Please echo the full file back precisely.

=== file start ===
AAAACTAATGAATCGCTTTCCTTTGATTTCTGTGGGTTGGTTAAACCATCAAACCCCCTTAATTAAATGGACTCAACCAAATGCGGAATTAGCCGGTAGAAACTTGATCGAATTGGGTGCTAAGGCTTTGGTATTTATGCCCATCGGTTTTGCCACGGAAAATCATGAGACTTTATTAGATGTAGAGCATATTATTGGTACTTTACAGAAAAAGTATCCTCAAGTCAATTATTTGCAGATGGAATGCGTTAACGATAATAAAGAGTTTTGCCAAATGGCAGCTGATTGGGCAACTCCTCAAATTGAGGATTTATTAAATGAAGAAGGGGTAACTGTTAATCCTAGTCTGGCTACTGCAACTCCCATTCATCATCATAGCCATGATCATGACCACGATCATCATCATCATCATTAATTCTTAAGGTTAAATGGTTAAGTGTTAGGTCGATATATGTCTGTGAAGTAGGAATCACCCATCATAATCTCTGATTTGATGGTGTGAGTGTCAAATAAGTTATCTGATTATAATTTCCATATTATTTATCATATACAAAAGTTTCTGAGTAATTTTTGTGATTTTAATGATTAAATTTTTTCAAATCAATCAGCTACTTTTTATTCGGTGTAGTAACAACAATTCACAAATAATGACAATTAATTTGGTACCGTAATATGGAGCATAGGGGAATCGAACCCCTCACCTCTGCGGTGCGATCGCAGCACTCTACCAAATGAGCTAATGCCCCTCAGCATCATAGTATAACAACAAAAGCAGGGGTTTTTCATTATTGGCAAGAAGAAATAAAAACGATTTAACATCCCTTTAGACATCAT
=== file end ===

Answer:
AAAACTAATGAATCGCTTTCCTTTGATTTCTGTGGGTTGGTTAAACCATCAAACCCCCTTAATTAAATGGACTCAACCAAATGCGGAATTAGCCGGTAGAAACTTGATCGAATTGGGTGCTAAGGCTTTGGTATTTATGCCCATCGGTTTTGCCACGGAAAATCATGAGACTTTATTAGATGTAGAGCATATTATTGGTACTTTACAGAAAAAGTATCCTCAAGTCAATTATTTGCAGATGGAATGCGTTAACGATAATAAAGAGTTTTGCCAAATGGCAGCTGATTGGGCAACTCCTCAAATTGAGGATTTATTAAATGAAGAAGGGGTAACTGTTAATCCTAGTCTGGCTACTGCAACTCCCATTCATCATCATAGCCATGATCATGACCACGATCATCATCATCATCATTAATTCTTAAGGTTAAATGGTTAAGTGTTAGGTCGATATATGTCTGTGAAGTAGGAATCACCCATCATAATCTCTGATTTGATGGTGTGAGTGTCAAATAAGTTATCTGATTATAATTTCCATATTATTTATCATATACAAAAGTTTCTGAGTAATTTTTGTGATTTTAATGATTAAATTTTTTCAAATCAATCAGCTACTTTTTATTCGGTGTAGTAACAACAATTCACAAATAATGACAATTAATTTGGTACCGTAATATGGAGCATAGGGGAATCGAACCCCTCACCTCTGCGGTGCGATCGCAGCACTCTACCAAATGAGCTAATGCCCCTCAGCATCATAGTATAACAACAAAAGCAGGGGTTTTTCATTATTGGCAAGAAGAAATAAAAACGATTTAACATCCCTTTAGACATCAT